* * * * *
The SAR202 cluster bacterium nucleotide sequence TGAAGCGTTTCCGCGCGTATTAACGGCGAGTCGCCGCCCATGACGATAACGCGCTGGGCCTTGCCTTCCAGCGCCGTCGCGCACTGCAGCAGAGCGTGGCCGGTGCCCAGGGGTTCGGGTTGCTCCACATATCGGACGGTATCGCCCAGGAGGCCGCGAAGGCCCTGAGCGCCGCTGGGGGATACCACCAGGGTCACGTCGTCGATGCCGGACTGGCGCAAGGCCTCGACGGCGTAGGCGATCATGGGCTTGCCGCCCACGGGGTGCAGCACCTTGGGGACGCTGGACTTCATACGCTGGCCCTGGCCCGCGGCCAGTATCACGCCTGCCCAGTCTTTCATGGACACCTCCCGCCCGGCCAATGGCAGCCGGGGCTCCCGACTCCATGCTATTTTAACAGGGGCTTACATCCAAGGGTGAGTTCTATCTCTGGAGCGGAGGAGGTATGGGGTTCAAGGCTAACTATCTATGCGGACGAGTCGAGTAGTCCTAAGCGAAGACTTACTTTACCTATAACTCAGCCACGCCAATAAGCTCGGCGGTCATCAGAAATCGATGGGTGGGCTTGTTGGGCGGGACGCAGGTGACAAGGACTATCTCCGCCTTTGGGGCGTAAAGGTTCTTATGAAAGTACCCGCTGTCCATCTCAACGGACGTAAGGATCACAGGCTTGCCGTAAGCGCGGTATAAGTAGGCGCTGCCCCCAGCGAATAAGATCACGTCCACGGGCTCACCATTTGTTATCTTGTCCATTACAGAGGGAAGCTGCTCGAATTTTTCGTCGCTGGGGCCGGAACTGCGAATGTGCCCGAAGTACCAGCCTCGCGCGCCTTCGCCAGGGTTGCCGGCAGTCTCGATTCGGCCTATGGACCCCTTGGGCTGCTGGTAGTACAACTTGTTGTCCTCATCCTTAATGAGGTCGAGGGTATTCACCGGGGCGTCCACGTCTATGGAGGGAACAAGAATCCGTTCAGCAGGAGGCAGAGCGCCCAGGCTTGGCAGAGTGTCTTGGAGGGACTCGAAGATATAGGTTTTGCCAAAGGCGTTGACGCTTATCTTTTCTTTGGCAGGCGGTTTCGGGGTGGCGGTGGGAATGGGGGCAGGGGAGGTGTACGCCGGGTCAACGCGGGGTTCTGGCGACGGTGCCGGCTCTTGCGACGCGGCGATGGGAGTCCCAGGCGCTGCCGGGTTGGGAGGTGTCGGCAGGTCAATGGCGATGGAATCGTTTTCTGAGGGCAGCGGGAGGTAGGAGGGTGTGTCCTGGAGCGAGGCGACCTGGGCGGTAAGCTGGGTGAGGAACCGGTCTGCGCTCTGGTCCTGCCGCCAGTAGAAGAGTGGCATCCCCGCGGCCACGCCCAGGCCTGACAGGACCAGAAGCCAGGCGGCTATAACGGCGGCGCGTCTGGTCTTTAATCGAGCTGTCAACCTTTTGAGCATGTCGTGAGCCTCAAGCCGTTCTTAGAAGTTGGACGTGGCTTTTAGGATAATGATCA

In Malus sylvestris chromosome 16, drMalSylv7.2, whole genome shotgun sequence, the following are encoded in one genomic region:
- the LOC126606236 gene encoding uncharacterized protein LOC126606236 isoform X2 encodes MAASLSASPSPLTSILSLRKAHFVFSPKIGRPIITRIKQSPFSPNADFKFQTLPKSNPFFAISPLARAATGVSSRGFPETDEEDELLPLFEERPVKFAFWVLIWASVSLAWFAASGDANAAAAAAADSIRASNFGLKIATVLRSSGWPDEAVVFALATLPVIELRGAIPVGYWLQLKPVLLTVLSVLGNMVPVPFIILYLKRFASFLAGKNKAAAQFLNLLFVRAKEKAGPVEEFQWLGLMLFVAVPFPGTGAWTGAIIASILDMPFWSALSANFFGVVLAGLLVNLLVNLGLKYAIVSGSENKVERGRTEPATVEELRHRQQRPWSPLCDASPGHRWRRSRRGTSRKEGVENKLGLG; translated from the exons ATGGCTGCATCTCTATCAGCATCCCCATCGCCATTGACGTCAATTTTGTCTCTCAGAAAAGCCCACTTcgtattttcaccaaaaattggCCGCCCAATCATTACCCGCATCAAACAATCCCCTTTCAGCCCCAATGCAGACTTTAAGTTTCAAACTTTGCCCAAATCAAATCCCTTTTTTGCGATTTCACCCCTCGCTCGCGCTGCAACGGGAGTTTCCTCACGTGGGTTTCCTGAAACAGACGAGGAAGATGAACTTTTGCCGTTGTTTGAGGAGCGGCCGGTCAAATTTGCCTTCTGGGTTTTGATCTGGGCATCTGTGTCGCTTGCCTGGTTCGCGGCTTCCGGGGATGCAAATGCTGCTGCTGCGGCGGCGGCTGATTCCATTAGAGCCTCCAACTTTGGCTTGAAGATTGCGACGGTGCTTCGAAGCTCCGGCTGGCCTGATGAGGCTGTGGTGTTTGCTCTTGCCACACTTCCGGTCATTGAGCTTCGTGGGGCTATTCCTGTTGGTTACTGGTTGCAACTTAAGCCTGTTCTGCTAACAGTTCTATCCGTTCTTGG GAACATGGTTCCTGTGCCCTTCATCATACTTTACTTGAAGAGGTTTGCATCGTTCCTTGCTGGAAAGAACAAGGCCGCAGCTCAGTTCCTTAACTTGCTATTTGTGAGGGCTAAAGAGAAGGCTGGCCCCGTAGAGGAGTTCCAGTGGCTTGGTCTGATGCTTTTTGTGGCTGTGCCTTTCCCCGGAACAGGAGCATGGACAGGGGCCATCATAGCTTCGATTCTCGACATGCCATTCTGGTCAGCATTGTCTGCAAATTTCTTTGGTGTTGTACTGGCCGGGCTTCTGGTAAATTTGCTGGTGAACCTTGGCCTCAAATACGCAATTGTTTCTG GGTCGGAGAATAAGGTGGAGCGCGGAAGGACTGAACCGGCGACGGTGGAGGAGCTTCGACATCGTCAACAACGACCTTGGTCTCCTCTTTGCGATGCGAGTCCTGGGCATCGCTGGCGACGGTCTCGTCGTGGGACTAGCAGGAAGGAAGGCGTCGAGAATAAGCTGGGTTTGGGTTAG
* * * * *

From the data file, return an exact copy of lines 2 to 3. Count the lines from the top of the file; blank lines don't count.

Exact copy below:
In Malus sylvestris chromosome 16, drMalSylv7.2, whole genome shotgun sequence, the following are encoded in one genomic region:
- the LOC126606236 gene encoding uncharacterized protein LOC126606236 isoform X2 encodes MAASLSASPSPLTSILSLRKAHFVFSPKIGRPIITRIKQSPFSPNADFKFQTLPKSNPFFAISPLARAATGVSSRGFPETDEEDELLPLFEERPVKFAFWVLIWASVSLAWFAASGDANAAAAAAADSIRASNFGLKIATVLRSSGWPDEAVVFALATLPVIELRGAIPVGYWLQLKPVLLTVLSVLGNMVPVPFIILYLKRFASFLAGKNKAAAQFLNLLFVRAKEKAGPVEEFQWLGLMLFVAVPFPGTGAWTGAIIASILDMPFWSALSANFFGVVLAGLLVNLLVNLGLKYAIVSGSENKVERGRTEPATVEELRHRQQRPWSPLCDASPGHRWRRSRRGTSRKEGVENKLGLG; translated from the exons ATGGCTGCATCTCTATCAGCATCCCCATCGCCATTGACGTCAATTTTGTCTCTCAGAAAAGCCCACTTcgtattttcaccaaaaattggCCGCCCAATCATTACCCGCATCAAACAATCCCCTTTCAGCCCCAATGCAGACTTTAAGTTTCAAACTTTGCCCAAATCAAATCCCTTTTTTGCGATTTCACCCCTCGCTCGCGCTGCAACGGGAGTTTCCTCACGTGGGTTTCCTGAAACAGACGAGGAAGATGAACTTTTGCCGTTGTTTGAGGAGCGGCCGGTCAAATTTGCCTTCTGGGTTTTGATCTGGGCATCTGTGTCGCTTGCCTGGTTCGCGGCTTCCGGGGATGCAAATGCTGCTGCTGCGGCGGCGGCTGATTCCATTAGAGCCTCCAACTTTGGCTTGAAGATTGCGACGGTGCTTCGAAGCTCCGGCTGGCCTGATGAGGCTGTGGTGTTTGCTCTTGCCACACTTCCGGTCATTGAGCTTCGTGGGGCTATTCCTGTTGGTTACTGGTTGCAACTTAAGCCTGTTCTGCTAACAGTTCTATCCGTTCTTGG GAACATGGTTCCTGTGCCCTTCATCATACTTTACTTGAAGAGGTTTGCATCGTTCCTTGCTGGAAAGAACAAGGCCGCAGCTCAGTTCCTTAACTTGCTATTTGTGAGGGCTAAAGAGAAGGCTGGCCCCGTAGAGGAGTTCCAGTGGCTTGGTCTGATGCTTTTTGTGGCTGTGCCTTTCCCCGGAACAGGAGCATGGACAGGGGCCATCATAGCTTCGATTCTCGACATGCCATTCTGGTCAGCATTGTCTGCAAATTTCTTTGGTGTTGTACTGGCCGGGCTTCTGGTAAATTTGCTGGTGAACCTTGGCCTCAAATACGCAATTGTTTCTG GGTCGGAGAATAAGGTGGAGCGCGGAAGGACTGAACCGGCGACGGTGGAGGAGCTTCGACATCGTCAACAACGACCTTGGTCTCCTCTTTGCGATGCGAGTCCTGGGCATCGCTGGCGACGGTCTCGTCGTGGGACTAGCAGGAAGGAAGGCGTCGAGAATAAGCTGGGTTTGGGTTAG